"You've got Statoil publicly claiming on their website that their PRM system that was installed by Geospace doubled the output of their existing wells, that's extraordinary," Lemelson continued.
For some of Lemelson's previous commentary on Geospace Technologies click here:
On Lemeslon Capital's new short position in Ligand Pharmaceuticals, Lemelson said:
"We started re-shorting it, even though we don't like shorting… some things are hard to overlook, we just doubled our short position in Ligand yesterday in fact, so our average short price is about 89 per share," Lemelson said.
"I personally think that ten years from now, or twenty years from now, Ligand could be used as a case study in an academic setting for the excesses of what the stock market is capable of, they've created almost a veritable pyramid scheme of shell companies, they've got this IPO in Viking therapeutics (NASDAQ:VKTX), and it's really fascinating what they're doing because they're IPO'ing this company that really has almost no prospect of future earnings or revenues, it has no assets, it's just a tenant in their building," Lemelson added.
"What they're doing is they're taking this ownership stake of about 48% of Viking and putting it on their balance sheet to pad their balance sheet, and then the profits their getting from the IPO they are recording as earnings, so they're able to show these really great earnings, and then what they're doing is, if you have 48 percent earnings in this subsidiary if you will 'we're not going to record any of their losses on our P & L', even though this company is guaranteed to have losses, so they're selling internal "IP", to really almost a shell company, taking it public, getting a massive fee for the IPO... with the underwriters, padding the balance sheet and then disavowing the losses," Lemelson continued.
For some of Lemelson's previous commentary and research reports on Ligand Pharmaceuticals click here:
Lemelson Capital's previous research reports (including PDF versions) on Ligand can be found here.
On Lemeslon Capital's new short position in Skechers, Lemelson said:
"We've been shorting Skechers, which really probably seems counter-intuitive, and I'll tell you we were long Skechers back in 2010, 2011 we were active buyers under 12 dollars per share, and we had written a number of articles publicly, saying that we really thougt it was radically undervalued, at a time of course when all of the analysts were saying 'sell', and we were saying at the time that maybe it's worth 40-60 dollars per share, and we were buying between 12 and 17," Lemelson said.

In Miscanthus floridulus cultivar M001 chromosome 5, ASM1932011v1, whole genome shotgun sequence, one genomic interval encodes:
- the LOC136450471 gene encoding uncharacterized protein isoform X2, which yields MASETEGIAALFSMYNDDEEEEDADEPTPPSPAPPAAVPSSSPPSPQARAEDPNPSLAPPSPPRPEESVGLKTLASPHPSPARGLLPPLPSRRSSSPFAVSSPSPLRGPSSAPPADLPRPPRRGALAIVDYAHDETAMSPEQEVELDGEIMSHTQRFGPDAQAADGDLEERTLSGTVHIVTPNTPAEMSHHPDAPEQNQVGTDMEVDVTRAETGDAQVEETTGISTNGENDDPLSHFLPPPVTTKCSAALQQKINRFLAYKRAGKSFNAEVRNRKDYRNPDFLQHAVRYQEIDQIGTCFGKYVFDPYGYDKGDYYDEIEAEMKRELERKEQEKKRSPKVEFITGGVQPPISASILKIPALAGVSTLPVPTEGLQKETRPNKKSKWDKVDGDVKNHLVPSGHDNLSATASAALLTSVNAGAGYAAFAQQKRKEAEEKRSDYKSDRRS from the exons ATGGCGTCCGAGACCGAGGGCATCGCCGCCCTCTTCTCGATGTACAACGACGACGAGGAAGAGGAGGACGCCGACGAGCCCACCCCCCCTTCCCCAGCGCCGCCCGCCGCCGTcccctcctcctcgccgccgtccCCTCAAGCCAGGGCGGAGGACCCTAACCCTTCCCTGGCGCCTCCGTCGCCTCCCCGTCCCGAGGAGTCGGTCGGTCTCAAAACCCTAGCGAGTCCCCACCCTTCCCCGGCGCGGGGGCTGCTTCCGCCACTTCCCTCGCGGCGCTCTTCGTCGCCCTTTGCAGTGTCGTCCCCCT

"Above all, they're really a marketing machine, but there is limits on all valuation, the thing is a company like Skechers… they're always going to be subject to the vicissitudes of preference," Lemelson added.
"their earnings are very very inconsistent over the life of the company, so they're enjoying an extreme run-up in price, it's probably also related to short covering, the percentage of their shares which are short have gone from something like 26 or 27 percent at December 2014 to about 10 percent now, but historically if you look at their average price to sales, if you look at it on an discounted cash flow basis, this company is still probably worth between 40 to 50 dollars per share, maybe 60 per share, they're having a great couple of quarters, they've probably got a great couple of quarters ahead of them, but this is not a company that is developing a better mouse-trap, like Nike (NYSE:NKE), if you read the way Nike's CEO speaks and you compare that to David Wienberg, the COO and CFO of Skechers, you got two different beasts," Lemelson continued.
"there's always a place for a secondary player in every market, and that's been our thesis when we were long, which is there's a place for a company producing a second-rate quality product, but it should not be valued at such premiums, and the product has not changed in 4 or 5 years… we don't think the growth in revenue is sustainable, because they're not building enduring value, they're not building a moat like Apple or a Nike… at 105 'the wheels have come off'," Lemelson said.
For some of Lemelson's previous commentary and research reports on Skechers click here: